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willow, devil's claw, and yucca root
- Dimensions (H x W x D)
3 1/2 in x 17 in diam.
- Collection Area
Native American Art
- Object Type
- Cultural Group
San Carlos Apache
- Credit Line
The Elizabeth Cole Butler Collection
- Accession Number
no known copyright restrictions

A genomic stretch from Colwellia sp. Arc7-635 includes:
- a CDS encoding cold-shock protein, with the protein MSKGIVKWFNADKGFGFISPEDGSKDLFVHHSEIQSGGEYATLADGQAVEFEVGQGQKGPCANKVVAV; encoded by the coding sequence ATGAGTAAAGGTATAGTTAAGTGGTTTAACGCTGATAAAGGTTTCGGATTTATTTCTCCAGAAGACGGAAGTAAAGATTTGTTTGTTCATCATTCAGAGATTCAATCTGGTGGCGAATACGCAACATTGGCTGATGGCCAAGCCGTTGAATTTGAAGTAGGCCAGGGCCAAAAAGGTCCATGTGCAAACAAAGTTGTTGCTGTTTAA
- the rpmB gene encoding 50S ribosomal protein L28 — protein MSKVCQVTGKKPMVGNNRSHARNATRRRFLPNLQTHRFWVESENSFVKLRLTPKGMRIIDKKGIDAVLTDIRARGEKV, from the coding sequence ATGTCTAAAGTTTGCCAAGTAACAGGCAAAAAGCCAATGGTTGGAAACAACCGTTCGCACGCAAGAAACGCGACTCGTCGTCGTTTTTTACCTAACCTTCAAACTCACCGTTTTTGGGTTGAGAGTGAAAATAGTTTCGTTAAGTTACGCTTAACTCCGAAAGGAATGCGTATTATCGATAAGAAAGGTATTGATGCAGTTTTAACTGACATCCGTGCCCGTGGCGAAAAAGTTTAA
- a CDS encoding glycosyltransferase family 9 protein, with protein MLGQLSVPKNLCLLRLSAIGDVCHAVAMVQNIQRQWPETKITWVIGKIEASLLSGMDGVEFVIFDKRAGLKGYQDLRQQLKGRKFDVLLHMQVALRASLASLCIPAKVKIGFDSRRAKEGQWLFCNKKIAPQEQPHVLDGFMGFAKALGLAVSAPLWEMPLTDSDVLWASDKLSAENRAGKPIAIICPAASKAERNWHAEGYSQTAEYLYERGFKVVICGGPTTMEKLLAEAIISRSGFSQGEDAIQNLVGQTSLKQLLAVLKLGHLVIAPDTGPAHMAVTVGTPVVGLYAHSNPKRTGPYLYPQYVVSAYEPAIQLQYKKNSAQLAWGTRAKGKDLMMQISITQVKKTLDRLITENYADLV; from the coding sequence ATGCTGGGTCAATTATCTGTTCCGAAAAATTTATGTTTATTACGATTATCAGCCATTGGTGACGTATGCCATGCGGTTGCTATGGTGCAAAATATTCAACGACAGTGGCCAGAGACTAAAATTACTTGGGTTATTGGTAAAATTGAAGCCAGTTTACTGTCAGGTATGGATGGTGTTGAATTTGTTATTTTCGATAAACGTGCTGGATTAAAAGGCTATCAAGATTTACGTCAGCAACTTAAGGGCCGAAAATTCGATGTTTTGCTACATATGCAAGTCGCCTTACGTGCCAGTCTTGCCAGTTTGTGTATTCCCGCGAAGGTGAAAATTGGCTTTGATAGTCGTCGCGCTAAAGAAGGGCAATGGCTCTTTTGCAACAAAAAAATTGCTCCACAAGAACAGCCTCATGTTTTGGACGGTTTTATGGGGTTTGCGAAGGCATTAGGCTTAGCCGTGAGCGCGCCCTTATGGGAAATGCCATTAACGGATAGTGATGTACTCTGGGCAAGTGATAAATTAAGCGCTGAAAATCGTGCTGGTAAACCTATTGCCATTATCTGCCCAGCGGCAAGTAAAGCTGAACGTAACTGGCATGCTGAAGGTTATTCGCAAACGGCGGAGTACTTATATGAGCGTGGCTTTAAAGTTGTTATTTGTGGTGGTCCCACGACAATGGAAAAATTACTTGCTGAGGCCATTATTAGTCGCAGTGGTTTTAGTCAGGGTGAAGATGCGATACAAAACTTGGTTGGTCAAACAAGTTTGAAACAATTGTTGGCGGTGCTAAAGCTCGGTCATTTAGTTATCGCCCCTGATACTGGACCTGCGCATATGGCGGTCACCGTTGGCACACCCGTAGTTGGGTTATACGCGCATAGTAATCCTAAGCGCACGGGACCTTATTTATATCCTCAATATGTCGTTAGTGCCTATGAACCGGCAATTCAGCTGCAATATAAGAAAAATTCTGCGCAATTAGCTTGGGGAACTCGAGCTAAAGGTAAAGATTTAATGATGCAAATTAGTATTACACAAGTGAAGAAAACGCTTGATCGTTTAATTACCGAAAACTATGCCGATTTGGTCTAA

Western Apache includes the Cibecue, San Carlos, White Mountain, and Northern and Southern Tonto Apache groups who live in what is now Arizona. Many baskets from these peoples are simply identified as Western Apache, due to the difficulty of distinguishing between them stylistically. These peoples used twining exclusively when making large burden baskets. All other baskets, from shallow bowls to deep jars, are made by coiling. Coiled baskets are always decorated with boldly executed black designs against a white or tan background. The use of red - obtained from yucca root - as an accent color began after 1900 in an effort to increase the market value of the baskets to non-Native buyers. The most common type of design on bowls such as this one radiates from the center of the basket to the rim, often with figurative elements between the radiating lines.